Though you might not have been aware of it, this year is critical for the state budget. Together, we have been through two years of extensive budget cutting and are just now starting to see the light at the end of the recession tunnel.
The light in the distance is indeed cause for celebration, but we aren't out of the tunnel yet. How we handle the difficult budget decisions ahead will determine whether we have earned passage out of the Great Recession.
Despite two years of cuts, we find ourselves $313 million short of meeting the state's on-going budget needs. This is partly due to expiring federal stimulus funds and partly an overall effect of an economy that has shrunk significantly since the boom years of 2007-2008.
This shortfall estimate does not include the additional funding needs in high growth areas like public education, higher education, and Medicaid. Our assets include $210 million remaining in the Rainy Day Fund and an anticipated economic growth of $250 million this fiscal year. However, once one combines our assets and liabilities, it quickly becomes apparent we just don't have enough money to cover everything.
What would you do if your take home pay was less than your mortgage? More than likely you would find additional income or reduce your household expenses. As a state we are exempt from the laws of prudent finance. I am not in favor of increases to our income through tax increases. It leaves only the alternative, reducing our expenses.
Given the financial pain experienced by every citizen of the state over the last two years, I was frankly astonished earlier this week as my Democratic colleagues in the Legislature suggested that they were okay with a structural budget imbalance, floated the idea of running a deficit and suggests two possible tax increases!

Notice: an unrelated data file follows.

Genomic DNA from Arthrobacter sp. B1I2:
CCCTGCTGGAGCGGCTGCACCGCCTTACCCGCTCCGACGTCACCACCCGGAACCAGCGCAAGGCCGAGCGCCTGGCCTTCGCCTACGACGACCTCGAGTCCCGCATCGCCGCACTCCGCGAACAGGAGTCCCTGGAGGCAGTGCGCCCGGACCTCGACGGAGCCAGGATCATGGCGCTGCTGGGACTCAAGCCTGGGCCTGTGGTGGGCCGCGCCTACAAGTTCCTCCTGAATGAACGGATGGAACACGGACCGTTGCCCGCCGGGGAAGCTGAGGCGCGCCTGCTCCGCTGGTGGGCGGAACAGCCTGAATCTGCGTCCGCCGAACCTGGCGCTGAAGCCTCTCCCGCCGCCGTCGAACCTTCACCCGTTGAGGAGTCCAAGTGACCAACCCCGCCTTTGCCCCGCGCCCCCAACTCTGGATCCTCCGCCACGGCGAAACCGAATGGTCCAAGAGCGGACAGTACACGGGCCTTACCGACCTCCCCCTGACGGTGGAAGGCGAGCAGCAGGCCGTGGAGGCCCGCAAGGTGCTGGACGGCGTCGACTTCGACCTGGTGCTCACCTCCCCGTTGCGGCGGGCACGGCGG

Haven't we learned from the folly of living beyond our means and using credit for on-going expenses? In both public and personal finance the story of the Great Recession has been the collapse of the balloon. Everyone thought we could spend today and put off paying until a far-off tomorrow. When the balloon popped, families and governments were left scrambling to pay for mortgages and hefty entitlement programs they had agreed to when times were flush and credit plentiful.
The pain of budget cutting over the past two years has impressed upon me a very important lesson. Budgets must balance, on-going expenses and on-going revenue sources must be paired and credit is to be used sparingly.
Cutting budgets is hard, painful and dirty work; I do not relish the task. During the past two years, I have listened to many passionate pleas to fund various programs.. Those of us in the hot seat forced to reconcile financial realities with imploring faces find few friends during budget time.
The easy way out is to punt the hard decisions away to some future Legislature and to borrow money to keep everyone happy. It is a slippery slope and one need look no further than Congress to see that following the path of least budget resistance leads to an ocean of red ink.
It might not be the politically popular choice, but I believe we need to live within our means. If our revenue growth doesn't match budget shortfalls, then I believe we need to trim our expenses. Rainy day funds ought to be used judiciously since they are finite and non-renewing.
We spent over half of the Rainy Day Fund last year and have found it is still raining a year later. Who is to say we won't still be enduring a steady drizzle next year or the year after? It wouldn't be wise to completely deplete the fund, but rather to dip into it judiciously for essentials only.
Our parents and grandparents learned an enduring lesson in frugality after the Great Depression. Are we so quick to forget the lesson of our Great Recession because we didn't experience bread lines or tent cities?
Don't be fooled by those who claim you can have it all for no money down and a credit card balance to be paid later. There is always a price to pay. I for one, would rather pay the price now so our futures are unencumbered with the debt of the past.
Republican Rep. Brad Dee is the majority leader in the Utah State House of Representatives. He represents House District 11, which covers portions of Davis and Weber counties.